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Northrop pre-ATF and ATF studies

flateric

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Northrop pre-ATF and ATF studies.
Scren captures are from 'YF-23 Black Widow II Declassified' documentary (c) West Coast Images
 

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overscan

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Where did you get the screen captures?
 

flateric

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Scren captures are from 'YF-23 Black Widow II Declassified' documentary (c) West Coast Images, but all that stuff undoubtely from some YF-23 promo video made by Northrop Media Services ca.1990
 

overscan

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Is it an interesting video other than that?
 

flateric

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Paul - I highly recommend that one. It's an information breaktrough on YF-23 made with participation of Northrop/MDC veterans and Western Museum of Flight staff..
http://www.wci-productions.com/2.html
http://www.wci-productions.com/infopg.htm - here's excerpts from the movie.
 

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elmayerle

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*chuckle* I can tell from the technology that those two screen caps show events in the late 1980s since I was with Northrop, on other programs, at the time. I've seen at least one other configuration, unfortunately I couldn't copy it, that was a blended double-delta with dorsal inlets that took full advantage of some wind tunnel testing Northrop did on efficient dorsal inlets at high-AOA conditions.
 

flateric

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I'm not sure if that ATF-related, as patent refers to PopMech '83 article on 'French ACX' in chapter named 'Other publications'. Probably El can say if Northrop have some co-operative works with France this time as they have with Germany on ND-102, or it's just cover up. Anyway, on my hard drive these pics are in Northrop ATF folder as well:)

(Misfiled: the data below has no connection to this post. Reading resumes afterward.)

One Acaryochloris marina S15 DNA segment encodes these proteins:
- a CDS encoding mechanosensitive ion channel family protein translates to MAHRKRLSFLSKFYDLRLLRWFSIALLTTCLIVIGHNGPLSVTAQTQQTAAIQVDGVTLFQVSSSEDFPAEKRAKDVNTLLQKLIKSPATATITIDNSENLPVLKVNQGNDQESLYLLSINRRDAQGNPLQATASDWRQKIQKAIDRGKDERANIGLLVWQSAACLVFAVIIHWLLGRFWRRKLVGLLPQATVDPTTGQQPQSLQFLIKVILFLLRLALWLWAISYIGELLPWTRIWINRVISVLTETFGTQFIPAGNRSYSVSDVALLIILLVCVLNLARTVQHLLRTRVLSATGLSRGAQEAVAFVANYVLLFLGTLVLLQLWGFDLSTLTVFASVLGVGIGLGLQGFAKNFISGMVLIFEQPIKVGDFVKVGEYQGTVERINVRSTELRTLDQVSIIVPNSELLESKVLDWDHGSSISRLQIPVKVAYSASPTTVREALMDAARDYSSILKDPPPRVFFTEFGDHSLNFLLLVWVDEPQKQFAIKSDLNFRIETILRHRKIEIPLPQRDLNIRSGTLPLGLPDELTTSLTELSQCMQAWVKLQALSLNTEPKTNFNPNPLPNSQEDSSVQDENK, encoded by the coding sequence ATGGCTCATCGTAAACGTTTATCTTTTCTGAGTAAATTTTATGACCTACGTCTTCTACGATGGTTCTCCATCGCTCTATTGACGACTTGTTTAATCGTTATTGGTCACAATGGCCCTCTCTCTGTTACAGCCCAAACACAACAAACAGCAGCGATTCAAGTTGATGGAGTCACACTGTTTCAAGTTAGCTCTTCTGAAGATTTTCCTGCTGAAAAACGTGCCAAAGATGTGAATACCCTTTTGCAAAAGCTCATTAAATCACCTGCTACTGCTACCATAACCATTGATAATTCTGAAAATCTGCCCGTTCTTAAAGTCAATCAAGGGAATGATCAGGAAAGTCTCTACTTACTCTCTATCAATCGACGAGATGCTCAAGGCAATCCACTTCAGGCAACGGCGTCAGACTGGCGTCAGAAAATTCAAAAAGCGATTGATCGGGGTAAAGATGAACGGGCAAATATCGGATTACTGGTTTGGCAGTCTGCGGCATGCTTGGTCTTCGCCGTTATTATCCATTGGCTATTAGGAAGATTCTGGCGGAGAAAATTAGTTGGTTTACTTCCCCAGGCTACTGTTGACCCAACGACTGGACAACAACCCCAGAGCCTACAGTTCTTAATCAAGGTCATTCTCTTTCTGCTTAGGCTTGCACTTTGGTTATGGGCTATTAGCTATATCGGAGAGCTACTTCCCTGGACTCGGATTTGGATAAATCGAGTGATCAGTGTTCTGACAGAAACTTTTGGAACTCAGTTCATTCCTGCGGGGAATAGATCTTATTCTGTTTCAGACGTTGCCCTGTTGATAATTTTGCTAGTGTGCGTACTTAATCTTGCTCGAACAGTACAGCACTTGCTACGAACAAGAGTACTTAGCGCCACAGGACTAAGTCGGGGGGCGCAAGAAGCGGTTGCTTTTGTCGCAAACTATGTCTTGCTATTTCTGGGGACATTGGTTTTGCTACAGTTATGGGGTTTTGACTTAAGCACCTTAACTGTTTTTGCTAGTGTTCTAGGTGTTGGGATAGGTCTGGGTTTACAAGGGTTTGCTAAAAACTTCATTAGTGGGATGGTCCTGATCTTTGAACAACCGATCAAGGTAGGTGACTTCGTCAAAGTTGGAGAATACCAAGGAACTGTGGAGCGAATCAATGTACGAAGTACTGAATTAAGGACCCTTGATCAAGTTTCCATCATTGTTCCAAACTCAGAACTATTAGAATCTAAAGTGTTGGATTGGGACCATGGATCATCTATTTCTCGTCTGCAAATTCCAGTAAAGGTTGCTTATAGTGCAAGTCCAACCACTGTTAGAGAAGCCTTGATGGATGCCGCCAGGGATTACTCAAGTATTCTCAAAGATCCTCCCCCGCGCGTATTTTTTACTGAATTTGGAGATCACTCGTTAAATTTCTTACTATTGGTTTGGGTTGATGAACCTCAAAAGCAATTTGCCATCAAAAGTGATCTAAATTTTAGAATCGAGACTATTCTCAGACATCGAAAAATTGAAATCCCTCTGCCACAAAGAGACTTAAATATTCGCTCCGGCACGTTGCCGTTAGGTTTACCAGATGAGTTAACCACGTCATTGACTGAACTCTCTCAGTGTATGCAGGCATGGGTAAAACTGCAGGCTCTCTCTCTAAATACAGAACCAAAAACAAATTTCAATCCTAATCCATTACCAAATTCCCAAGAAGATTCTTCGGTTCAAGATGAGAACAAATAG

overscan

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I would say it is definitely ATF related. Everest Riccioni worked with Northrop on defining the "supercruise" aspect of the ATF, in the initial stages. So, this is probably one of the generic concepts studied in the early stages. You can see some relation to ND102 and even the YF-22.
 

flateric

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Colonel Riccioni? Probably the most famous F/A-22 opponent?
 

flateric

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overscan said:
I would say it is definitely ATF related. Everest Riccioni worked with Northrop on defining the "supercruise" aspect of the ATF, in the initial stages. So, this is probably one of the generic concepts studied in the early stages. You can see some relation to ND102 and even the YF-22.
Overscan, this is Northrop TTLA (Transverse Thrust for Lift Augmentation) concept
 

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elmayerle

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Mainly much greater yaw control and manueverability; such a design could be "thrown around the sky" somewhat more easily.
 

overscan

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"transverse thrust for lift augmentation" implies the primary purpose is generating greater lift, I think.
 

elmayerle

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overscan said:
"transverse thrust for lift augmentation" implies the primary purpose is generating greater lift, I think.
I suppose you could view it as an extreme version of blown surfaces, at that.
 

Sentinel Chicken

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Well I guess I'm just having a tough time wrapping my brain around how a deflected jetstream running laterally just aft of the wing increases lift. I thought perhaps the core of the jetstream might have made the wing appear larger (chordwise) than it was, but I'd think that the transverse jet would disrupt the air flow.